Monti seeks more EU support ahead of Merkel talks

January 11, 2012 - 4:15 AM
Italy Financial Crisis

Italian Premier Mario Monti gestures as he speaks during the Italian State RAI TV program "Che Tempo che Fa", in Milan, Italy, Sunday, Jan. 8, 2012. No European nation is strong enough to ride out the continent's debt crisis alone, Italy's new premier insisted Saturday, urging fellow EU members to develop a common growth policy. Monti will meet with German Chancellor Angela Merkel in Berlin on Wednesday and at a major European summit in Brussels at the end of the month. (AP Photo/Luca Bruno)

BERLIN (AP) — Italy's Premier Mario Monti has warned that his country needs to see more concrete support from the European Union and Germany in return for the painful austerity measures it has adopted.

Monti, who was headed to Berlin Wednesday for talks with Chancellor Angela Merkel in his first official visit to the German capital, was quoted in an interview with German daily Welt as saying that his country's economic reforms do not receive the recognition they deserve.

"It is a problem that despite our sacrifices we do not experience any kind of concession by the EU, for example in the form of a cut in interest rates," Monti said in an interview that was printed in German.

He warned Italians could turn hostile toward Europe and Germany if they do not see that the austerity measures they have accepted lead to any progress in the country's financial situation. Although Monti's government has adopted debt-cutting reforms, Italy's borrowing rates remain dangerously high.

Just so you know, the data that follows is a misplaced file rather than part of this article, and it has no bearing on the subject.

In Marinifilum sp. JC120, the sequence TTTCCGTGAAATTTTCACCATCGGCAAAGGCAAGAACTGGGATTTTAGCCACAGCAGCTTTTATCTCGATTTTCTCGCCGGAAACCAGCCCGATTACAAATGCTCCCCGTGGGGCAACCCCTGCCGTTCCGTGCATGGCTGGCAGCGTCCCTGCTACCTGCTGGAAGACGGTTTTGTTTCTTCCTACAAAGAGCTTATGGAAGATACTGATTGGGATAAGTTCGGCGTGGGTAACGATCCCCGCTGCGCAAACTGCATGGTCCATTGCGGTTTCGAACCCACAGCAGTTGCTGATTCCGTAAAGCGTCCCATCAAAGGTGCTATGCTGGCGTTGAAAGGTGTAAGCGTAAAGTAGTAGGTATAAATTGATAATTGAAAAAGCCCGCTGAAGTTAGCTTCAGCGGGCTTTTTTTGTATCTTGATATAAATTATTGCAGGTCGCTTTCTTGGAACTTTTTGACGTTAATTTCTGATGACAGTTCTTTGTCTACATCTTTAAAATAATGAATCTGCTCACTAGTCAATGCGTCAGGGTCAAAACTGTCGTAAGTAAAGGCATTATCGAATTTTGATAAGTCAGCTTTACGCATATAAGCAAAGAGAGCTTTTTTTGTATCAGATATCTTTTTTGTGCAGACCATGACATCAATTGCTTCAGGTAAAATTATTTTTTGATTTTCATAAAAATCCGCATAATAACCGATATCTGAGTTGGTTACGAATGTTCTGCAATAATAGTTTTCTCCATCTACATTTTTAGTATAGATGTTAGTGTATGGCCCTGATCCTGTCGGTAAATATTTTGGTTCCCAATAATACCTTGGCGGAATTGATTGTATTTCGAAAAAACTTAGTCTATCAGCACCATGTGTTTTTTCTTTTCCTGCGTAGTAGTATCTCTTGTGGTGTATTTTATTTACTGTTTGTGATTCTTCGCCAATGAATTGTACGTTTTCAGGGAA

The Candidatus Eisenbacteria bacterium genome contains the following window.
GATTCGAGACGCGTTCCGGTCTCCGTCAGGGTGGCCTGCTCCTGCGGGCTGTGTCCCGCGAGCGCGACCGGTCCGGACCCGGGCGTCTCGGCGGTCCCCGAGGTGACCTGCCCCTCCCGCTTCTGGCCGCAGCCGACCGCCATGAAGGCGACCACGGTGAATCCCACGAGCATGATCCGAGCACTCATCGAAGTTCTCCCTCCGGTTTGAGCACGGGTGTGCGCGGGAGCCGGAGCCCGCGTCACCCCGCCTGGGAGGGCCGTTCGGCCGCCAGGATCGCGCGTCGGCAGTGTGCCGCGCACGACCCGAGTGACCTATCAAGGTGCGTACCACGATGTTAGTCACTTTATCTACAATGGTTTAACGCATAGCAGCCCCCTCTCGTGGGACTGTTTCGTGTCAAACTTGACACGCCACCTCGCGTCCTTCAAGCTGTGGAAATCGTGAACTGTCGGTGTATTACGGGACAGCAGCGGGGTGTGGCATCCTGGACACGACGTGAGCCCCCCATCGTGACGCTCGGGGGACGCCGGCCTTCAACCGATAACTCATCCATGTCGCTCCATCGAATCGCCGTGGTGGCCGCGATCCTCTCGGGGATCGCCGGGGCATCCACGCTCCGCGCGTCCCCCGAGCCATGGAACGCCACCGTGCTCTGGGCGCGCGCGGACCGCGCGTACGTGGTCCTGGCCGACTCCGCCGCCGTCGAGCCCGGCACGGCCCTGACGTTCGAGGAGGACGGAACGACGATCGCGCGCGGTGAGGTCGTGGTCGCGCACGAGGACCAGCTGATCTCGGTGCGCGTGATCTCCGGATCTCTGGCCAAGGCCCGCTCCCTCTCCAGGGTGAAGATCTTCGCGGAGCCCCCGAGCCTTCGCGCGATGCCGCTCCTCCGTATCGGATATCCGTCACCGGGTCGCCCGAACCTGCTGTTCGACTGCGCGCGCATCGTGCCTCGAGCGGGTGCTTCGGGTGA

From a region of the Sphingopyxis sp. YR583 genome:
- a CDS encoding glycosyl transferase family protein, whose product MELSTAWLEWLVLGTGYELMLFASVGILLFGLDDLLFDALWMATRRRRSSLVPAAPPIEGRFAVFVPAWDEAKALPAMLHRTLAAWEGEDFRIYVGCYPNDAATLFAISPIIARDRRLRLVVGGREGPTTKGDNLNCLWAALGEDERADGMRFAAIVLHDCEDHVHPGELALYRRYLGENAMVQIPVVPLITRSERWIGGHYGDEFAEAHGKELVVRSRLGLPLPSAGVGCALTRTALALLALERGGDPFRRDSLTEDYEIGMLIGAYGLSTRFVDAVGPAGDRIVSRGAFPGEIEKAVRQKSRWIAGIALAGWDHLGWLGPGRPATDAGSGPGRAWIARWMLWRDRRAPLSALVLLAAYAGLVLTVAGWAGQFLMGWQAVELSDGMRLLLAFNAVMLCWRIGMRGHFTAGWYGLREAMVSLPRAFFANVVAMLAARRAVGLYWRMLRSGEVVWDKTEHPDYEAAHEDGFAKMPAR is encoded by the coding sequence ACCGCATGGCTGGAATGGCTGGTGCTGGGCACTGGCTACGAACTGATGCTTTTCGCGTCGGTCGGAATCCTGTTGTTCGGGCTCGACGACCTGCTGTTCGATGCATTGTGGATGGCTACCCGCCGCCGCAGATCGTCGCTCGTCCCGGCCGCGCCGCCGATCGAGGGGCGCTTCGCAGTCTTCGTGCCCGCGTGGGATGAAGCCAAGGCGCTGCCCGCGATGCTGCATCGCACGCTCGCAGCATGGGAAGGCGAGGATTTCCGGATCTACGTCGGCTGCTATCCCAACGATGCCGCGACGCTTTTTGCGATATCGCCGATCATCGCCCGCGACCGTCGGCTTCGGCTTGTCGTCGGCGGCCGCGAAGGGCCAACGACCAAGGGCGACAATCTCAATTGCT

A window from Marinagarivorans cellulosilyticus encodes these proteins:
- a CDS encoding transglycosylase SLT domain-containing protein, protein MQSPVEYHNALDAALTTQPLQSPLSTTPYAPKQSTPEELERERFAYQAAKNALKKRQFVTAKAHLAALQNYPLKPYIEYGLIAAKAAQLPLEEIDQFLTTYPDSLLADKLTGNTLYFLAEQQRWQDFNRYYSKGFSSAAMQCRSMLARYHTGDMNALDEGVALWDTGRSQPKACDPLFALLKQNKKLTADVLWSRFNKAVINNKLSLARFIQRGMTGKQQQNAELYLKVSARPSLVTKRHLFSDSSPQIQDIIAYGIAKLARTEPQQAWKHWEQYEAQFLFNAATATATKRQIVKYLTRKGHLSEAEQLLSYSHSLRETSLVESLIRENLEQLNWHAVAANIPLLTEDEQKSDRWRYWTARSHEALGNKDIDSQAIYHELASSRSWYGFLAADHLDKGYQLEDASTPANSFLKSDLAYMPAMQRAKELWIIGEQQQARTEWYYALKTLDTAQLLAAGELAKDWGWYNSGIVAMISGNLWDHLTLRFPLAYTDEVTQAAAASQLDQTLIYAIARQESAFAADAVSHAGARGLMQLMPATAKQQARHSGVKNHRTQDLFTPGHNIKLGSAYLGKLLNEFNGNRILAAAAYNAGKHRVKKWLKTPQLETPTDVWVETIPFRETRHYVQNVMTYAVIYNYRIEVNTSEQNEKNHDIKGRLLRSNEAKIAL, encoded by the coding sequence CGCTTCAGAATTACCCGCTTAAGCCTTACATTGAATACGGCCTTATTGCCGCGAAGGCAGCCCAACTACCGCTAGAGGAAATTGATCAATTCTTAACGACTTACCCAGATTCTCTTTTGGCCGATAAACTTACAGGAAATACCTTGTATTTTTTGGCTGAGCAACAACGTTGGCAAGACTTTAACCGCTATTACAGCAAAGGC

"If the Italians do not see concrete rewards for their willingness to save and reform, there will be protests in Italy against Europe and also against Germany which is seen as ringleader of EU intolerance and against the European Central Bank," Monti told the paper.

The meeting comes after Merkel met in Berlin on Monday with French President Nicolas Sarkozy and on Tuesday evening with International Monetary Fund chief Christine Lagarde.

Merkel and Sarkozy also plan to travel to Italy on Jan. 20 before a European summit at the end of the month.

Italy is a key focus because of its size, huge debt load and need to borrow heavily in the first quarter. The yield on its 10-year bonds is hovering around the 7 percent level that is widely considered to be a danger mark.

Some economists say the European Central Bank should help Italy more by buying its government bonds on the open market in larger quantities. That would lower Italy's borrowing rates and ease pressure on its finances. But the ECB, along with Germany, resist such as move.